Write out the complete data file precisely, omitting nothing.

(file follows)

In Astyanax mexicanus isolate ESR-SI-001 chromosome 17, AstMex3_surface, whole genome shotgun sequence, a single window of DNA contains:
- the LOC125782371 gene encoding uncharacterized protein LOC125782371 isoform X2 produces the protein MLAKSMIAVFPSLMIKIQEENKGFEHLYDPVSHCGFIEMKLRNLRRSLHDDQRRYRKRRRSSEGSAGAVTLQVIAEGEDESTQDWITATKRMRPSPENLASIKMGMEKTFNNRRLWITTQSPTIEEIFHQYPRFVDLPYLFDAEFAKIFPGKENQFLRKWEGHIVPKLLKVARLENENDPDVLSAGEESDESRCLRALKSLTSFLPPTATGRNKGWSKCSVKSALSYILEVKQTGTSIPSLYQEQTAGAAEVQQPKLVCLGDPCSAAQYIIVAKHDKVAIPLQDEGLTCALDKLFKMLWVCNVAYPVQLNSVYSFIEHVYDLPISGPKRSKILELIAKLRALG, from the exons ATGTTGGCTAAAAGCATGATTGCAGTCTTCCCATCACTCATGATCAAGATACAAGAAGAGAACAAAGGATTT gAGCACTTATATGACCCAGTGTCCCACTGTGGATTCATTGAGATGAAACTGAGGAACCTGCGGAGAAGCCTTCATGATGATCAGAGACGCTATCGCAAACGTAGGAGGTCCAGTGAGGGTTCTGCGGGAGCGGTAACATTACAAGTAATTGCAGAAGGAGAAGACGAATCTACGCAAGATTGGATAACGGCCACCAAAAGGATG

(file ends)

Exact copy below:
In Astyanax mexicanus isolate ESR-SI-001 chromosome 17, AstMex3_surface, whole genome shotgun sequence, a single window of DNA contains:
- the LOC125782371 gene encoding uncharacterized protein LOC125782371 isoform X2 produces the protein MLAKSMIAVFPSLMIKIQEENKGFEHLYDPVSHCGFIEMKLRNLRRSLHDDQRRYRKRRRSSEGSAGAVTLQVIAEGEDESTQDWITATKRMRPSPENLASIKMGMEKTFNNRRLWITTQSPTIEEIFHQYPRFVDLPYLFDAEFAKIFPGKENQFLRKWEGHIVPKLLKVARLENENDPDVLSAGEESDESRCLRALKSLTSFLPPTATGRNKGWSKCSVKSALSYILEVKQTGTSIPSLYQEQTAGAAEVQQPKLVCLGDPCSAAQYIIVAKHDKVAIPLQDEGLTCALDKLFKMLWVCNVAYPVQLNSVYSFIEHVYDLPISGPKRSKILELIAKLRALG, from the exons ATGTTGGCTAAAAGCATGATTGCAGTCTTCCCATCACTCATGATCAAGATACAAGAAGAGAACAAAGGATTT gAGCACTTATATGACCCAGTGTCCCACTGTGGATTCATTGAGATGAAACTGAGGAACCTGCGGAGAAGCCTTCATGATGATCAGAGACGCTATCGCAAACGTAGGAGGTCCAGTGAGGGTTCTGCGGGAGCGGTAACATTACAAGTAATTGCAGAAGGAGAAGACGAATCTACGCAAGATTGGATAACGGCCACCAAAAGGATG